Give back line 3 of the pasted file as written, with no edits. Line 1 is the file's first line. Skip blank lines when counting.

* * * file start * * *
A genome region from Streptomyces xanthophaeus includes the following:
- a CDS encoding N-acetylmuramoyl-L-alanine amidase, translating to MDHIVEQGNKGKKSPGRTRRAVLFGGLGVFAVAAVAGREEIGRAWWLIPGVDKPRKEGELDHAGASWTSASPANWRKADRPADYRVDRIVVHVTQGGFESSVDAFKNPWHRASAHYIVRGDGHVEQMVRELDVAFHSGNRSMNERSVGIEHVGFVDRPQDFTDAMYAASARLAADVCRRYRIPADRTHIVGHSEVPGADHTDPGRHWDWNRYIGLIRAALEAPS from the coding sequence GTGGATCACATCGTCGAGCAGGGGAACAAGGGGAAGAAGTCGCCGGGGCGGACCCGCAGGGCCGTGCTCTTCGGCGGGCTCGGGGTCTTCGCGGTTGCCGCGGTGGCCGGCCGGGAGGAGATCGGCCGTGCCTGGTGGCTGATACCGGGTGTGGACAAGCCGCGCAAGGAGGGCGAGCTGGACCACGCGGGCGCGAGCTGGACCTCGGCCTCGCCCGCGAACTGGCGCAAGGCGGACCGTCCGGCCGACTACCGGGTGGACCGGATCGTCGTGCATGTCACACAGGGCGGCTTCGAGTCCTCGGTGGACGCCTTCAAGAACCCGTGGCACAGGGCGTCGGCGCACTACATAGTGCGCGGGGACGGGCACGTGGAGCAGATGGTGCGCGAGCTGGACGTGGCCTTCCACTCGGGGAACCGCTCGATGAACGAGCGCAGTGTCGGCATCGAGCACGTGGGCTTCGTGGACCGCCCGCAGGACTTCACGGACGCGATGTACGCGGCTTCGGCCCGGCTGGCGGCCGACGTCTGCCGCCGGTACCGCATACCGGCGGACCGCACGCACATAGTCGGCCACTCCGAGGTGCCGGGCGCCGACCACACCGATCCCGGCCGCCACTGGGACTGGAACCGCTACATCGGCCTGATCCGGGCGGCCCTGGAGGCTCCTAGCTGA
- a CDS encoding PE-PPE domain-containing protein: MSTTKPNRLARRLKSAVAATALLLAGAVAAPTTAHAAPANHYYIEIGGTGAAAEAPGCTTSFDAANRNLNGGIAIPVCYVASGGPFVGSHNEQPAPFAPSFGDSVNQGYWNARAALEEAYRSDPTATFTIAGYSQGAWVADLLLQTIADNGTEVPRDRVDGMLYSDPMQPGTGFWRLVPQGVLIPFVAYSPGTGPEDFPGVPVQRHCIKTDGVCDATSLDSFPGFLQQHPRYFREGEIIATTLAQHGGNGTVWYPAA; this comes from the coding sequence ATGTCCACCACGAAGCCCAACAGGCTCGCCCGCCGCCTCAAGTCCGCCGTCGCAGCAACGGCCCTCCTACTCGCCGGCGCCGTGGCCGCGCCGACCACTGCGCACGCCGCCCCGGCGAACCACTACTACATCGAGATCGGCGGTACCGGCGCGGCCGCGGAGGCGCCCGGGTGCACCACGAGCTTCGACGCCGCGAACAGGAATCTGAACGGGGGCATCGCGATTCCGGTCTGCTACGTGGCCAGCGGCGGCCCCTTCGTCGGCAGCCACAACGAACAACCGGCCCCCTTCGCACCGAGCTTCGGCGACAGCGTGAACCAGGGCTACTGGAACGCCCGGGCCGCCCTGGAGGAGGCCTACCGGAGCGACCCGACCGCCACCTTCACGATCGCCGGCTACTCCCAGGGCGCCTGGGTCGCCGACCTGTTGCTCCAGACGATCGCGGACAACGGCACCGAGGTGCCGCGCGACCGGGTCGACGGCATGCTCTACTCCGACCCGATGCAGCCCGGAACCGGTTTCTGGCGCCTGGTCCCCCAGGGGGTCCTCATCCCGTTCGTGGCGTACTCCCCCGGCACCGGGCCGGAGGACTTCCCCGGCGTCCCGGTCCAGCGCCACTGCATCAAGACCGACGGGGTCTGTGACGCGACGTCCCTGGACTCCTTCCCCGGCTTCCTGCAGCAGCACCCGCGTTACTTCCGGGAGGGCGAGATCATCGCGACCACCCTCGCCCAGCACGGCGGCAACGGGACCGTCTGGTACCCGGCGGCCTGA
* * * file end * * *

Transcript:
- a CDS encoding PE-PPE domain-containing protein: MSTTKPNRLARRLKSAVAATALLLAGAVAAPTTAHAAPANHYYIEIGGTGAAAEAPGCTTSFDAANRNLNGGIAIPVCYVASGGPFVGSHNEQPAPFAPSFGDSVNQGYWNARAALEEAYRSDPTATFTIAGYSQGAWVADLLLQTIADNGTEVPRDRVDGMLYSDPMQPGTGFWRLVPQGVLIPFVAYSPGTGPEDFPGVPVQRHCIKTDGVCDATSLDSFPGFLQQHPRYFREGEIIATTLAQHGGNGTVWYPAA; this comes from the coding sequence ATGTCCACCACGAAGCCCAACAGGCTCGCCCGCCGCCTCAAGTCCGCCGTCGCAGCAACGGCCCTCCTACTCGCCGGCGCCGTGGCCGCGCCGACCACTGCGCACGCCGCCCCGGCGAACCACTACTACATCGAGATCGGCGGTACCGGCGCGGCCGCGGAGGCGCCCGGGTGCACCACGAGCTTCGACGCCGCGAACAGGAATCTGAACGGGGGCATCGCGATTCCGGTCTGCTACGTGGCCAGCGGCGGCCCCTTCGTCGGCAGCCACAACGAACAACCGGCCCCCTTCGCACCGAGCTTCGGCGACAGCGTGAACCAGGGCTACTGGAACGCCCGGGCCGCCCTGGAGGAGGCCTACCGGAGCGACCCGACCGCCACCTTCACGATCGCCGGCTACTCCCAGGGCGCCTGGGTCGCCGACCTGTTGCTCCAGACGATCGCGGACAACGGCACCGAGGTGCCGCGCGACCGGGTCGACGGCATGCTCTACTCCGACCCGATGCAGCCCGGAACCGGTTTCTGGCGCCTGGTCCCCCAGGGGGTCCTCATCCCGTTCGTGGCGTACTCCCCCGGCACCGGGCCGGAGGACTTCCCCGGCGTCCCGGTCCAGCGCCACTGCATCAAGACCGACGGGGTCTGTGACGCGACGTCCCTGGACTCCTTCCCCGGCTTCCTGCAGCAGCACCCGCGTTACTTCCGGGAGGGCGAGATCATCGCGACCACCCTCGCCCAGCACGGCGGCAACGGGACCGTCTGGTACCCGGCGGCCTGA